"Step one is to become a scientist."
Professor Quirrell was looking at Harry as if he'd just turned into a cat.
"A scientist," Professor Quirrell said after a while.
Harry nodded.
"A scientist?" repeated Professor Quirrell.
"Yes," Harry said. "I shall achieve my objectives through the power... of Science!"

Saturday, June 1, 2013

The Long Emergency

The Long Emergency: Surviving the End of Oil, Climate Change, and Other Converging Catastrophes of the Twenty-First Century
© 2005 James Howard Kunstler
336 pages

Well, we're in for it. Such is the lesson of The Long Emergency, which predicts that the end of the 21st century will resemble the end of the 18th far more than the 20th. In it, author James Howard Kunstler posits that the systems that run our society are about to run out of the very fuel that  keeps them going. Oil is about to peak, leading to global disruption, resource wars, the total collapse of civilization, and all manner of unpleasantness. And that's before climate change wreaks havoc.

But last week The Atlantic ran an article that said we'll never run out of oil! It even had a smiley face! Surely a smiley face couldn't be wrong?  Perhaps it's true that we'll never wring the Earth completely dry of its sticky, black goodness -- but without a steady stream of oil to keep the global economy well-fed and lubricated, like any machine with moving parts it will seize up and die long before the last drop has been siphoned. We don't just use oil to get ourselves hither and yon -- we use petroleum for everything.  Your refrigerator and pantry are stocked with oil, not food -- from the pesticides to the tractors to the transfer trucks and ships that got the food (along with virtually ever other consumer good) to your door,  every morsel you eat is dripping with petrol.  They're literally covered in it, given the amount of petroleum-derived plastic wrapping that so many of the goods in the grocery come in. The entire system of globalization depends on oil to keep commerce flowing.

People have been predicting peak oil since the 1970s, but Kunstler's argument that we're approaching the critical mark begs some consideration given how intensively the wealthiest entities on Earth are combing the globe for any trace of anything that be converted to oil. Demand for petroleum products is ever-increasing as billions more in the developing world demand cars and shrinkwrapped food, the blessings of civilization. We're already experiencing diminishing returns, working hard to obtain the oil that used to come out of the ground all on its own, and the more energy we put in to extract oil, the more expensive the product will be. Considering that we're been reduced to smashing rocks to look for fuel, the fact that we're increasingly desperate for energy can't be overlooked.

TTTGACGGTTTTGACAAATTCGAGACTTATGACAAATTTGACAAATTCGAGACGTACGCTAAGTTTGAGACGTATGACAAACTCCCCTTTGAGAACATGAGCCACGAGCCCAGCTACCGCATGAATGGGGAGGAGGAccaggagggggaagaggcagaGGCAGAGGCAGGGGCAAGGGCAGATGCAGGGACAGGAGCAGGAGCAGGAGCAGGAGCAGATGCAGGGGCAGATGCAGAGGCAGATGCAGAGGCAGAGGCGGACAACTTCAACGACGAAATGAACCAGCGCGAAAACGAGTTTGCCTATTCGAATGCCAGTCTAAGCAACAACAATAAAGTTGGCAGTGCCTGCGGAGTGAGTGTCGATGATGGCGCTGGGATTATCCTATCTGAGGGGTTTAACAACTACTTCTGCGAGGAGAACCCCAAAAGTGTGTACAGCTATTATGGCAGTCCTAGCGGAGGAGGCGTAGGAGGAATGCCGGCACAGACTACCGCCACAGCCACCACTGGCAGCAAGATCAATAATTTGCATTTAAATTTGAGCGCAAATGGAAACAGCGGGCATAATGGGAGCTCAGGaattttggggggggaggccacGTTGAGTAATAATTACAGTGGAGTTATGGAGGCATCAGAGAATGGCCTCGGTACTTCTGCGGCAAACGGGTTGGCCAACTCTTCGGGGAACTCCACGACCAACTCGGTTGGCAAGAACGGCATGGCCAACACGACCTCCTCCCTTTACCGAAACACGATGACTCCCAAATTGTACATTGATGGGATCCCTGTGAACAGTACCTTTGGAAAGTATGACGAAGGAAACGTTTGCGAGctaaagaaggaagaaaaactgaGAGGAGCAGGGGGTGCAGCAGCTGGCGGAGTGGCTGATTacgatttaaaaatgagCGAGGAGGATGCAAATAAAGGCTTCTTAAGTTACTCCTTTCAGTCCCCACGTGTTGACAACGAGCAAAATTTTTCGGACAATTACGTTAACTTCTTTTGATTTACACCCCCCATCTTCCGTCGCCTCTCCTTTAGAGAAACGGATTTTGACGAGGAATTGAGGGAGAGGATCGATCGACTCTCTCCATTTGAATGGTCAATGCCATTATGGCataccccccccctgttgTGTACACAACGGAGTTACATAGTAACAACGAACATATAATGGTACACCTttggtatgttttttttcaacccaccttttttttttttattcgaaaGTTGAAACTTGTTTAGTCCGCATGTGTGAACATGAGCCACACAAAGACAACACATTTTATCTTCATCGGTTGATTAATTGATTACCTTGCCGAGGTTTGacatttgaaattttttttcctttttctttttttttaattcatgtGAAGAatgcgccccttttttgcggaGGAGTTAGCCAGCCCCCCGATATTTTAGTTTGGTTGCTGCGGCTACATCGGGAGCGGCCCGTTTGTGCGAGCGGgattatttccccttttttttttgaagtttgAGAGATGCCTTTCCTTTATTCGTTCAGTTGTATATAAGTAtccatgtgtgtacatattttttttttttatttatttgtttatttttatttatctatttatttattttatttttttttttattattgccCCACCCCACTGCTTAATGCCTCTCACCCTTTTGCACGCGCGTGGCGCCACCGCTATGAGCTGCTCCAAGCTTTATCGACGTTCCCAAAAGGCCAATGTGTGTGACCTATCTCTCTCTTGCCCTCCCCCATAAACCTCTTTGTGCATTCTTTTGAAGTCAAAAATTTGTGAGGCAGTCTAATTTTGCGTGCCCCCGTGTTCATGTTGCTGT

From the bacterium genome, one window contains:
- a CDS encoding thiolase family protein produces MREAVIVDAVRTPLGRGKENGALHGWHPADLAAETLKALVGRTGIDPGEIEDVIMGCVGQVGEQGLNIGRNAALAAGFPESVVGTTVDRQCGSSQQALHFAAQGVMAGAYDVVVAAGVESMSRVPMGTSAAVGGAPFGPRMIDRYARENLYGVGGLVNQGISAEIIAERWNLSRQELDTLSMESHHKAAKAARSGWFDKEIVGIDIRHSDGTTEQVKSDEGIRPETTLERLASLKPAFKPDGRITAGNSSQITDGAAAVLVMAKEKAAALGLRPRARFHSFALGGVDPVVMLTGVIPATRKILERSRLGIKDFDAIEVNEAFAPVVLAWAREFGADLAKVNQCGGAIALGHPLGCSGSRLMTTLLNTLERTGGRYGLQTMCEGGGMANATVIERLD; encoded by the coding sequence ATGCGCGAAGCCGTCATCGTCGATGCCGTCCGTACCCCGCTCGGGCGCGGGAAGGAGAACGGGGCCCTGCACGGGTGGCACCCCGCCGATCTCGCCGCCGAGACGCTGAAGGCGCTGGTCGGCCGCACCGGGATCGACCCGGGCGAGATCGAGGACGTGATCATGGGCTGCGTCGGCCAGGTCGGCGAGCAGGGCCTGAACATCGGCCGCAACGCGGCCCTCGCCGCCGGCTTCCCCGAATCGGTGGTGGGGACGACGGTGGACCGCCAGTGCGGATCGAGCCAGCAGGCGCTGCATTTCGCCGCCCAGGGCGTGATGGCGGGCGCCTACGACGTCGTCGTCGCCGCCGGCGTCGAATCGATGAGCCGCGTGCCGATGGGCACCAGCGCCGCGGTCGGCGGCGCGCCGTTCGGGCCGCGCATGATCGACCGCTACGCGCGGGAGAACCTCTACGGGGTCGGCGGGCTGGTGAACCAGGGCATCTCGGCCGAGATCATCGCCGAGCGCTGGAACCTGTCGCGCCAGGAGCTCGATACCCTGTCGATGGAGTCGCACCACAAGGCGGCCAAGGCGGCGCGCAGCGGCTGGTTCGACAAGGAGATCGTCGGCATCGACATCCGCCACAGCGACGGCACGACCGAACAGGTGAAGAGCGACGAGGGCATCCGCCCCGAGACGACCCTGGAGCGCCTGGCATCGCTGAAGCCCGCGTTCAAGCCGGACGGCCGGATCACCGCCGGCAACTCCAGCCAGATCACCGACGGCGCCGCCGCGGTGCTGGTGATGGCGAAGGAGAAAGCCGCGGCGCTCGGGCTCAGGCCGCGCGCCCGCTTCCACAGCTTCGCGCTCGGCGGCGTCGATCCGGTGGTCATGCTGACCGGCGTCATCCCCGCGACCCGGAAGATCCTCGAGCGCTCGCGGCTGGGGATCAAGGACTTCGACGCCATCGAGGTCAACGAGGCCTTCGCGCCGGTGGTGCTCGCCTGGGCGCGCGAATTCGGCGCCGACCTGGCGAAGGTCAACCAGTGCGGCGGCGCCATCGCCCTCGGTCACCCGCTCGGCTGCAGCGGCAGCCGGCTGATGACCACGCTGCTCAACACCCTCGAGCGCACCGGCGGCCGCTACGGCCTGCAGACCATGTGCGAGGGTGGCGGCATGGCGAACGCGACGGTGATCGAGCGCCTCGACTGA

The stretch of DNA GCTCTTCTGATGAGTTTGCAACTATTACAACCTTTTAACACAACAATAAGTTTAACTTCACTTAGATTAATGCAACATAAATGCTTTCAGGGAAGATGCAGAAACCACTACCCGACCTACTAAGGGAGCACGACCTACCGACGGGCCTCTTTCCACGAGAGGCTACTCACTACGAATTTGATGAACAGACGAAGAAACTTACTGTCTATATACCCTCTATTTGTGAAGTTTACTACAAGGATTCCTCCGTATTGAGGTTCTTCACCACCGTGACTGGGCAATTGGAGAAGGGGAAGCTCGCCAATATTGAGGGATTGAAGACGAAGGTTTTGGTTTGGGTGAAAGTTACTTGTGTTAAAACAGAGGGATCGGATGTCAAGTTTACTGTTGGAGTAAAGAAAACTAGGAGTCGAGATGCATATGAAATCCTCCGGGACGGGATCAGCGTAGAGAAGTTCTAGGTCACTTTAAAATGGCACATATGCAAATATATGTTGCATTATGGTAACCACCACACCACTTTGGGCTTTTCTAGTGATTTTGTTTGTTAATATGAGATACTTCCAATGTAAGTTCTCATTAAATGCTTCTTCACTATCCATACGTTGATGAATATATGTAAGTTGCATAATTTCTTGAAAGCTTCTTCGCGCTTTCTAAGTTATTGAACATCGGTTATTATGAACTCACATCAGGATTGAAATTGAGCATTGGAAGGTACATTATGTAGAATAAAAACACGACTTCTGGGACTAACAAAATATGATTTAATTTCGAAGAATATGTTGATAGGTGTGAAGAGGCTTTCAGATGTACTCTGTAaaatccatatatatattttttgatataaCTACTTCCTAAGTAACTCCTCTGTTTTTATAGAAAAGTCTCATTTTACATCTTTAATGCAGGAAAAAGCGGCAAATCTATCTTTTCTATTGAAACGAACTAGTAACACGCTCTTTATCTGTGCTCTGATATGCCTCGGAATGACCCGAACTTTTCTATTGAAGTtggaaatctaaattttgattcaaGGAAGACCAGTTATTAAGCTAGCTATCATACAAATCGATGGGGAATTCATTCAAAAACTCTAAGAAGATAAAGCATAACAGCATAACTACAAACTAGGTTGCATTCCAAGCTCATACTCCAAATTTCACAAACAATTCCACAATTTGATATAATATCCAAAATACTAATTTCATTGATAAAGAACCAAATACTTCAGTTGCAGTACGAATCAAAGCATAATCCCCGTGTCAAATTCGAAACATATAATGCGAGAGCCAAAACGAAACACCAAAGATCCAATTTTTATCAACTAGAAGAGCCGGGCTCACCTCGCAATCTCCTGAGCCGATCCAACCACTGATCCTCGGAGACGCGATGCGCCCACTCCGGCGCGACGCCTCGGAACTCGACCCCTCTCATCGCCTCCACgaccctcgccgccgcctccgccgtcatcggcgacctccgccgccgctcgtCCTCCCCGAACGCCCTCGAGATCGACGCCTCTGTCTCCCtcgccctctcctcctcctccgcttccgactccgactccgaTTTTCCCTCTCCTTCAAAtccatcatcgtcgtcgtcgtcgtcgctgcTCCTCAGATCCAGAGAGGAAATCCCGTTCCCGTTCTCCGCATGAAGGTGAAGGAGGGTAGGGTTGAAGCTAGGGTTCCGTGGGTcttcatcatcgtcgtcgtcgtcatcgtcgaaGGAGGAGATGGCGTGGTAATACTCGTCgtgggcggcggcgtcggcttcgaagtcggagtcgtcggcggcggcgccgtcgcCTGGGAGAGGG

Unfortunately for us, there are no real energy alternatives. Natural gas is finite as well, and its price is already rising;  biofuels and hydrogen are energy losers, and even renewables like solar and wind depend on oil for their parts and manufacture. Nuclear energy and electrified rail lines are our best bet, in Kunstler's view, but even that is limited by  the fact that a cheap-oil economy produces what they're made of .  Instead, Kunstler predicts catastrophe: contraction, not growth, will define the world to come (contraction referring not only to the amount of economic activity, not only to traffic, but to the human population as well; Kunstler expects a massive die-off though he never dwells on such morbidity).  Kunstler predicts that local agriculture will soon become the only viable kind, that cities placed on waterways will suddenly reexperience their golden ages,  that much of our energy will soon be provided by animals and humans.  Writing chiefly for Americans (who, thanks to car-centric urban policy, are going to be up peak oil creek without a paddle), Kunstler divides the country into different cultural and environmental areas and speculates on how they might adapt to the world to come, the world made by hand. The "Old Union, all but the southern  of the original 13 colonies, are best poised for survival: the topography is well suited to water mills,  there are many cities built to a traditional walkable pattern, and the people don't have a history of going outside the law to settle disputes....unlike the South, which will be taken over by crazy religious militias driven to madness by the summer heat once the air conditioners quit. The Pacific Northwest may cope, but it all depends on how much abuse they take from the refugee hordes swarming in from California, for the southwest and "old west" are doomed.

It's a daunting picture, one I first heard painted five years ago when Kunstler gave a lecture on 'the long emergency' at my university. I've since heard elements within it constantly, through regular listening of Kunstler's podcast and reading his articles online. Yet I'd never read the book properly until now, and I rather expected something World Altering.  I must have read The Geography of Nowhere  over ten times in the three years I've owned it: it delivers.   Perhaps the impact of Long Emergency was lessened for me because I've been hearing its arguments consistently for the last five years and take part of them for granted.  I suppose it doen't hurt that the book is edging on dated now, Kunstler issued an update in the form of Too Much Magic, released last year, in which he declared that we can't just rely on  throwing money around or technology magicking up a solution, where he uses fracking as an example of both.  As far as presenting the case for peak oil, Rising Powers, Shrinking Planet  does a better job of presenting data and exploring global consequences. What that book misses, though, is Kunstler's prose and scathing commentary, which for me are a ball to read.  Kunstler steadfastly maintains what Americans lack, most of all, is a "coherent narrative" about what has happened to us, and this he spins here, with a story of how cheap energy allowed for high levels of entropy to manifest themselves in our system, increasing the nation's fragility.  Kunstler's chief weakness is his enthusiasm for urgent predictions that never quite come true: here, Kunstler predicts peak oil by 2008, and that hasn't quite happened. The only room for uncertainty he gives is that we may not know we've peaked until after the fact.